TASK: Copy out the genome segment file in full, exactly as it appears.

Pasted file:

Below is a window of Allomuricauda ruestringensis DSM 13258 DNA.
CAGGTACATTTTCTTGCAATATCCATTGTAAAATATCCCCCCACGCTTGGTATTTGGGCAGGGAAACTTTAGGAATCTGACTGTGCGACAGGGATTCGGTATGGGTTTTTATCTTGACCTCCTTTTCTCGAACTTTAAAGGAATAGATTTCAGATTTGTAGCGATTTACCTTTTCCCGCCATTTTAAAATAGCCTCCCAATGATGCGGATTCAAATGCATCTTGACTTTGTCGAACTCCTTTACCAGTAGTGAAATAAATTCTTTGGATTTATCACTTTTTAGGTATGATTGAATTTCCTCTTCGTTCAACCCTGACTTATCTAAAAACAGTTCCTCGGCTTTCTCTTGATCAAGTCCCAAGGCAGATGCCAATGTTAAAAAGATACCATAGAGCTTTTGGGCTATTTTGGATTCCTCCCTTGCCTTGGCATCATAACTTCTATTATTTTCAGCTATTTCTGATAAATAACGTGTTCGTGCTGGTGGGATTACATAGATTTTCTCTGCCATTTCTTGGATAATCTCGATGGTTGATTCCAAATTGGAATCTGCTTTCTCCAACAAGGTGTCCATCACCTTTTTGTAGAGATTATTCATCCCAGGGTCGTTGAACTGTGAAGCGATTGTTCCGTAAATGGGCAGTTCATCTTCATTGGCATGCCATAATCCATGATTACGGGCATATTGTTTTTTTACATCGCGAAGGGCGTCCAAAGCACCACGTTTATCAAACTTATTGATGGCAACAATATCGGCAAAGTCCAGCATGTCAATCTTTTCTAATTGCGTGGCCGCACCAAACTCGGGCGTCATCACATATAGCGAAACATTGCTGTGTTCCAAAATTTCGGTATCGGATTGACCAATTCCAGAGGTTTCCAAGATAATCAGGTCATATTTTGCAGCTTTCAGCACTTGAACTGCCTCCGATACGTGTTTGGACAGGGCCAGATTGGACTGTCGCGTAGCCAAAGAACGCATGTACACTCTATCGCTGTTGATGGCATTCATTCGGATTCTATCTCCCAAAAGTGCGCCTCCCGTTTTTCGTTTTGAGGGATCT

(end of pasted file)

Below is a window of Allomuricauda ruestringensis DSM 13258 DNA.
CAGGTACATTTTCTTGCAATATCCATTGTAAAATATCCCCCCACGCTTGGTATTTGGGCAGGGAAACTTTAGGAATCTGACTGTGCGACAGGGATTCGGTATGGGTTTTTATCTTGACCTCCTTTTCTCGAACTTTAAAGGAATAGATTTCAGATTTGTAGCGATTTACCTTTTCCCGCCATTTTAAAATAGCCTCCCAATGATGCGGATTCAAATGCATCTTGACTTTGTCGAACTCCTTTACCAGTAGTGAAATAAATTCTTTGGATTTATCACTTTTTAGGTATGATTGAATTTCCTCTTCGTTCAACCCTGACTTATCTAAAAACAGTTCCTCGGCTTTCTCTTGATCAAGTCCCAAGGCAGATGCCAATGTTAAAAAGATACCATAGAGCTTTTGGGCTATTTTGGATTCCTCCCTTGCCTTGGCATCATAACTTCTATTATTTTCAGCTATTTCTGATAAATAACGTGTTCGTGCTGGTGGGATTACATAGATTTTCTCTGCCATTTCTTGGATAATCTCGATGGTTGATTCCAAATTGGAATCTGCTTTCTCCAACAAGGTGTCCATCACCTTTTTGTAGAGATTATTCATCCCAGGGTCGTTGAACTGTGAAGCGATTGTTCCGTAAATGGGCAGTTCATCTTCATTGGCATGCCATAATCCATGATTACGGGCATATTGTTTTTTTACATCGCGAAGGGCGTCCAAAGCACCACGTTTATCAAACTTATTGATGGCAACAATATCGGCAAAGTCCAGCATGTCAATCTTTTCTAATTGCGTGGCCGCACCAAACTCGGGCGTCATCACATATAGCGAAACATTGCTGTGTTCCAAAATTTCGGTATCGGATTGACCAATTCCAGAGGTTTCCAAGATAATCAGGTCATATTTTGCAGCTTTCAGCACTTGAACTGCCTCCGATACGTGTTTGGACAGGGCCAGATTGGACTGTCGCGTAGCCAAAGAACGCATGTACACTCTATCGCTGTTGATGGCATTCATTCGGATTCTATCTCCCAAAAGTGCGCCTCCCGTTTTTCGTTTTGAGGGATCT